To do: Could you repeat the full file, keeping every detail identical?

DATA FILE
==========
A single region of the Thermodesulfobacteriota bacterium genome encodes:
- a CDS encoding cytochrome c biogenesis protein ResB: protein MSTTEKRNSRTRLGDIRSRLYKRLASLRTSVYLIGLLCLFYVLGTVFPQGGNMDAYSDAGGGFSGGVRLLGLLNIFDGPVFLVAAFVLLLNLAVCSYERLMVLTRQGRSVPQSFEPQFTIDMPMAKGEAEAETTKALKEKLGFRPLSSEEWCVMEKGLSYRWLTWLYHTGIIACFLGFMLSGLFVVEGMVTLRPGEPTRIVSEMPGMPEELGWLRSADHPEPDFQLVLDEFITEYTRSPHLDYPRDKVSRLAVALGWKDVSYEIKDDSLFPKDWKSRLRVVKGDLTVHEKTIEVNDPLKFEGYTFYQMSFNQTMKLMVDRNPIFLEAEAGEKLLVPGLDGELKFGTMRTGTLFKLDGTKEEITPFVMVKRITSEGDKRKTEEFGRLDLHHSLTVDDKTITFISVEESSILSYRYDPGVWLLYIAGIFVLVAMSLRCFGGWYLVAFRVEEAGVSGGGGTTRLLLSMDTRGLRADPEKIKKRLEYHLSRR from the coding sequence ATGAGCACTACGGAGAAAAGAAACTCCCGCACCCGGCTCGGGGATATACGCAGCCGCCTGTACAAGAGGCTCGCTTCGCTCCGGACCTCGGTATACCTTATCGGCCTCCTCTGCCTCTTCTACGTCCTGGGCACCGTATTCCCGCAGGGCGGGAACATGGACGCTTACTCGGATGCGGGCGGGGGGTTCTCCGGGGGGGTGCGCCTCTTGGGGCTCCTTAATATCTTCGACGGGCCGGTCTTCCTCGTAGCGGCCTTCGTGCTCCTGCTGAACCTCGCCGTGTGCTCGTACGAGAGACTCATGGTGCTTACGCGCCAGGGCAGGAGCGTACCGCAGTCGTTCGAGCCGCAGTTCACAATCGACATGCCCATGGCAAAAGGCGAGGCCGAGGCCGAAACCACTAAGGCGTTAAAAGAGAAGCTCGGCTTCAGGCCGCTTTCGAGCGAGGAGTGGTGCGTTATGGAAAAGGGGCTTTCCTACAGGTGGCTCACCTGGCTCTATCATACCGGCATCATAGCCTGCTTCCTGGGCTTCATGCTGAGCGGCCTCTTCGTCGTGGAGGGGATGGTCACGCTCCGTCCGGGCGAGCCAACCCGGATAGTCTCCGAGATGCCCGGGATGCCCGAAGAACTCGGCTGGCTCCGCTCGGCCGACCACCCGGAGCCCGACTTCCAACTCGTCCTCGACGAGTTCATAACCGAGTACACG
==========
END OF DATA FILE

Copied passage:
A single region of the Thermodesulfobacteriota bacterium genome encodes:
- a CDS encoding cytochrome c biogenesis protein ResB: protein MSTTEKRNSRTRLGDIRSRLYKRLASLRTSVYLIGLLCLFYVLGTVFPQGGNMDAYSDAGGGFSGGVRLLGLLNIFDGPVFLVAAFVLLLNLAVCSYERLMVLTRQGRSVPQSFEPQFTIDMPMAKGEAEAETTKALKEKLGFRPLSSEEWCVMEKGLSYRWLTWLYHTGIIACFLGFMLSGLFVVEGMVTLRPGEPTRIVSEMPGMPEELGWLRSADHPEPDFQLVLDEFITEYTRSPHLDYPRDKVSRLAVALGWKDVSYEIKDDSLFPKDWKSRLRVVKGDLTVHEKTIEVNDPLKFEGYTFYQMSFNQTMKLMVDRNPIFLEAEAGEKLLVPGLDGELKFGTMRTGTLFKLDGTKEEITPFVMVKRITSEGDKRKTEEFGRLDLHHSLTVDDKTITFISVEESSILSYRYDPGVWLLYIAGIFVLVAMSLRCFGGWYLVAFRVEEAGVSGGGGTTRLLLSMDTRGLRADPEKIKKRLEYHLSRR from the coding sequence ATGAGCACTACGGAGAAAAGAAACTCCCGCACCCGGCTCGGGGATATACGCAGCCGCCTGTACAAGAGGCTCGCTTCGCTCCGGACCTCGGTATACCTTATCGGCCTCCTCTGCCTCTTCTACGTCCTGGGCACCGTATTCCCGCAGGGCGGGAACATGGACGCTTACTCGGATGCGGGCGGGGGGTTCTCCGGGGGGGTGCGCCTCTTGGGGCTCCTTAATATCTTCGACGGGCCGGTCTTCCTCGTAGCGGCCTTCGTGCTCCTGCTGAACCTCGCCGTGTGCTCGTACGAGAGACTCATGGTGCTTACGCGCCAGGGCAGGAGCGTACCGCAGTCGTTCGAGCCGCAGTTCACAATCGACATGCCCATGGCAAAAGGCGAGGCCGAGGCCGAAACCACTAAGGCGTTAAAAGAGAAGCTCGGCTTCAGGCCGCTTTCGAGCGAGGAGTGGTGCGTTATGGAAAAGGGGCTTTCCTACAGGTGGCTCACCTGGCTCTATCATACCGGCATCATAGCCTGCTTCCTGGGCTTCATGCTGAGCGGCCTCTTCGTCGTGGAGGGGATGGTCACGCTCCGTCCGGGCGAGCCAACCCGGATAGTCTCCGAGATGCCCGGGATGCCCGAAGAACTCGGCTGGCTCCGCTCGGCCGACCACCCGGAGCCCGACTTCCAACTCGTCCTCGACGAGTTCATAACCGAGTACACG